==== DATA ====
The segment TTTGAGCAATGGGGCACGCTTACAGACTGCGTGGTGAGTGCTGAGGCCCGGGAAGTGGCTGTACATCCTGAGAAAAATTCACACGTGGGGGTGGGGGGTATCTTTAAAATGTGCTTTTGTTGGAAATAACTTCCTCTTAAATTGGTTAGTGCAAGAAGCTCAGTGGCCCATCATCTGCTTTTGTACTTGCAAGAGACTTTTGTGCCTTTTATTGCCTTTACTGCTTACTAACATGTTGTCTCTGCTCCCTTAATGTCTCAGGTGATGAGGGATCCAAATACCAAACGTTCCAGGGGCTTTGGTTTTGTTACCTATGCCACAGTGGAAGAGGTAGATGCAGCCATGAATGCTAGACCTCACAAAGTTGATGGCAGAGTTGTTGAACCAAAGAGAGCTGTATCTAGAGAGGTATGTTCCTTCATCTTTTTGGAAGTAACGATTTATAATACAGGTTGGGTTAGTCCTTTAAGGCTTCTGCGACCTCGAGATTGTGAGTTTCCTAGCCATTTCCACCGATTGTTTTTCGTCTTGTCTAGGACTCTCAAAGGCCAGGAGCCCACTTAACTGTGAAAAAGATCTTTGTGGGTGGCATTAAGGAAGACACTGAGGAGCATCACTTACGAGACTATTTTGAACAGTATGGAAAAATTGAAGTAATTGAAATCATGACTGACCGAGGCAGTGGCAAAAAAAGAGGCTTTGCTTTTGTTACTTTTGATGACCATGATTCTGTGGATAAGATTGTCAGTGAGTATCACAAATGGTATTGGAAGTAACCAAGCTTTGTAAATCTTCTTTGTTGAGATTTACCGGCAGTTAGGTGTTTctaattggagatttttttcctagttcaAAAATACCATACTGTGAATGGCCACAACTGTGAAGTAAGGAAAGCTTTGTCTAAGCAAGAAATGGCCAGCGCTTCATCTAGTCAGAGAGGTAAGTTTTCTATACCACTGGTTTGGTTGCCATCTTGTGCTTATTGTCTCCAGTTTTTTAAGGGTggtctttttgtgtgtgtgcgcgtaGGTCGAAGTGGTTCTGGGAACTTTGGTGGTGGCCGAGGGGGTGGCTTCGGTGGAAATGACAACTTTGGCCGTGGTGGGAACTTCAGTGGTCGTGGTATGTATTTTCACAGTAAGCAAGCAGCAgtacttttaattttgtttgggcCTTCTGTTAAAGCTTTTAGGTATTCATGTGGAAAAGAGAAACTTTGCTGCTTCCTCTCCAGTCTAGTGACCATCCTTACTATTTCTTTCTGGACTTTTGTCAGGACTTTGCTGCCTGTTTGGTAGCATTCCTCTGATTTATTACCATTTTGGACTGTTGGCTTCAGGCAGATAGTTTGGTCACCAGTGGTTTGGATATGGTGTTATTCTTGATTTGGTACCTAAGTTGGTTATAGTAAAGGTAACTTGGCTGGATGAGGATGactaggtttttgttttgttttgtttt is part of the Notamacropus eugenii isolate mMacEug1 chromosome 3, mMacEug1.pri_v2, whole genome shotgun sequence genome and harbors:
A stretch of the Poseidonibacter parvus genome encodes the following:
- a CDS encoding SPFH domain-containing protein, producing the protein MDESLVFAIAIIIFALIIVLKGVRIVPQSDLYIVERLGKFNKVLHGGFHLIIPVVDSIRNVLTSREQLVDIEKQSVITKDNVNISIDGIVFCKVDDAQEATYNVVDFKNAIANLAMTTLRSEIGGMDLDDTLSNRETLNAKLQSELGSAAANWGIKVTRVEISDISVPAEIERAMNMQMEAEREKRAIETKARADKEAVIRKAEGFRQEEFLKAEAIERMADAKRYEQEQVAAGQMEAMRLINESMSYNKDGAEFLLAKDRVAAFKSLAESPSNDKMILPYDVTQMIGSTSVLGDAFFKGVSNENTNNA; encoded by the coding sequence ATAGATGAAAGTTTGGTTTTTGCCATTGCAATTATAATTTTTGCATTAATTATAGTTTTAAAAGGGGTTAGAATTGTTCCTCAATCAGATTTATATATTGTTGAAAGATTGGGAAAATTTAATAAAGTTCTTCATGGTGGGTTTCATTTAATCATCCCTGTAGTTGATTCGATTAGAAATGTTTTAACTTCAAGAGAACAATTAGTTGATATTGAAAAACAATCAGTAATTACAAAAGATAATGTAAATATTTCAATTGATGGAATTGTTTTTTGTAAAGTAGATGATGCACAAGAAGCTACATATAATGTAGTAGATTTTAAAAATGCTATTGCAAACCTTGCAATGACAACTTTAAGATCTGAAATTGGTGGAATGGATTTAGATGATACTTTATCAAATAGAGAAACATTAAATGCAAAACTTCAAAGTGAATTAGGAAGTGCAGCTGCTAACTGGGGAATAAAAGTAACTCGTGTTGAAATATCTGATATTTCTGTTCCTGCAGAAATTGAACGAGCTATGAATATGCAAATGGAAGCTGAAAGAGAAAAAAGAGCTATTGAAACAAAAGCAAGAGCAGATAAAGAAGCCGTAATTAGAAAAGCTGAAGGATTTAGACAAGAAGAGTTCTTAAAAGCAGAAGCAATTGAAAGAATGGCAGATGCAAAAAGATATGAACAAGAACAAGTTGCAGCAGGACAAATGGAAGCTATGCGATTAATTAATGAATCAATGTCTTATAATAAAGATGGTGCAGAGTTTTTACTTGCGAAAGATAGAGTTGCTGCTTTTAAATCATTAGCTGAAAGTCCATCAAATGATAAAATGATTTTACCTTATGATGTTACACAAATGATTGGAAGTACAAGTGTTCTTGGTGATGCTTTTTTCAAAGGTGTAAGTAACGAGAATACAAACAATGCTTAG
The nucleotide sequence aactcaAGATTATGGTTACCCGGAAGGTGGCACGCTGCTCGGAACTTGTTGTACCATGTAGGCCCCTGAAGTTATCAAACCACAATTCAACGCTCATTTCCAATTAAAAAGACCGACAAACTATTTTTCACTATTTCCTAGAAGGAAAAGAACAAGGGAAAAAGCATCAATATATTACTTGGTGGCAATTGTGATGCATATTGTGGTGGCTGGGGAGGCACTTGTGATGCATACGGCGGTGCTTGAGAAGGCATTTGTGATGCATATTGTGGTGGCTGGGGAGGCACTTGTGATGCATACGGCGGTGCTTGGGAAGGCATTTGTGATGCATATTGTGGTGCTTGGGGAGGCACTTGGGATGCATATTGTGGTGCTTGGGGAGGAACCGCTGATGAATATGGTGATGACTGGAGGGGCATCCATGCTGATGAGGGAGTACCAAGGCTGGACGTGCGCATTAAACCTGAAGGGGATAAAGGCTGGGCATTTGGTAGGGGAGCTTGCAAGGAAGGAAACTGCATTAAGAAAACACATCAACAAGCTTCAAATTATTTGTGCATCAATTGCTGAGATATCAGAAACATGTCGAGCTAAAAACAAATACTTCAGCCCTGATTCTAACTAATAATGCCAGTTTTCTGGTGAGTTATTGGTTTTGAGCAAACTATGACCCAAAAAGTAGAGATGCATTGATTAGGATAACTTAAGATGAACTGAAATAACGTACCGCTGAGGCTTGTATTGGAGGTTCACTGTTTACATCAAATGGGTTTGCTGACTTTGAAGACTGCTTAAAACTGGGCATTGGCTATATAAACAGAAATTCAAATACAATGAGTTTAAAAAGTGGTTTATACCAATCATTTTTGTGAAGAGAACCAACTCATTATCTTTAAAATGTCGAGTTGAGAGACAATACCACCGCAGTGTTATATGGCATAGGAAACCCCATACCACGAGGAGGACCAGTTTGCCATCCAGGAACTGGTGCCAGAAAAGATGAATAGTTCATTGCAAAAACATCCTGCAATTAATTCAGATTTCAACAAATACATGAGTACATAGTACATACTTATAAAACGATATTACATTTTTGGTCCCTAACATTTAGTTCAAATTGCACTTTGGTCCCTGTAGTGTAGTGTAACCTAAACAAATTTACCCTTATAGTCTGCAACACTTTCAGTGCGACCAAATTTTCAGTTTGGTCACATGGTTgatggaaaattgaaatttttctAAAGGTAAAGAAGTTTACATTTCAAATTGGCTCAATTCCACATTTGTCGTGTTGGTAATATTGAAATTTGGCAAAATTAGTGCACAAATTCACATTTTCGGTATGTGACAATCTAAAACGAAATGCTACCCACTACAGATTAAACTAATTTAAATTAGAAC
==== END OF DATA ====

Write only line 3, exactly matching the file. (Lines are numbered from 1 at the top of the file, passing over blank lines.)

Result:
- a CDS encoding SPFH domain-containing protein, producing the protein MDESLVFAIAIIIFALIIVLKGVRIVPQSDLYIVERLGKFNKVLHGGFHLIIPVVDSIRNVLTSREQLVDIEKQSVITKDNVNISIDGIVFCKVDDAQEATYNVVDFKNAIANLAMTTLRSEIGGMDLDDTLSNRETLNAKLQSELGSAAANWGIKVTRVEISDISVPAEIERAMNMQMEAEREKRAIETKARADKEAVIRKAEGFRQEEFLKAEAIERMADAKRYEQEQVAAGQMEAMRLINESMSYNKDGAEFLLAKDRVAAFKSLAESPSNDKMILPYDVTQMIGSTSVLGDAFFKGVSNENTNNA; encoded by the coding sequence ATAGATGAAAGTTTGGTTTTTGCCATTGCAATTATAATTTTTGCATTAATTATAGTTTTAAAAGGGGTTAGAATTGTTCCTCAATCAGATTTATATATTGTTGAAAGATTGGGAAAATTTAATAAAGTTCTTCATGGTGGGTTTCATTTAATCATCCCTGTAGTTGATTCGATTAGAAATGTTTTAACTTCAAGAGAACAATTAGTTGATATTGAAAAACAATCAGTAATTACAAAAGATAATGTAAATATTTCAATTGATGGAATTGTTTTTTGTAAAGTAGATGATGCACAAGAAGCTACATATAATGTAGTAGATTTTAAAAATGCTATTGCAAACCTTGCAATGACAACTTTAAGATCTGAAATTGGTGGAATGGATTTAGATGATACTTTATCAAATAGAGAAACATTAAATGCAAAACTTCAAAGTGAATTAGGAAGTGCAGCTGCTAACTGGGGAATAAAAGTAACTCGTGTTGAAATATCTGATATTTCTGTTCCTGCAGAAATTGAACGAGCTATGAATATGCAAATGGAAGCTGAAAGAGAAAAAAGAGCTATTGAAACAAAAGCAAGAGCAGATAAAGAAGCCGTAATTAGAAAAGCTGAAGGATTTAGACAAGAAGAGTTCTTAAAAGCAGAAGCAATTGAAAGAATGGCAGATGCAAAAAGATATGAACAAGAACAAGTTGCAGCAGGACAAATGGAAGCTATGCGATTAATTAATGAATCAATGTCTTATAATAAAGATGGTGCAGAGTTTTTACTTGCGAAAGATAGAGTTGCTGCTTTTAAATCATTAGCTGAAAGTCCATCAAATGATAAAATGATTTTACCTTATGATGTTACACAAATGATTGGAAGTACAAGTGTTCTTGGTGATGCTTTTTTCAAAGGTGTAAGTAACGAGAATACAAACAATGCTTAG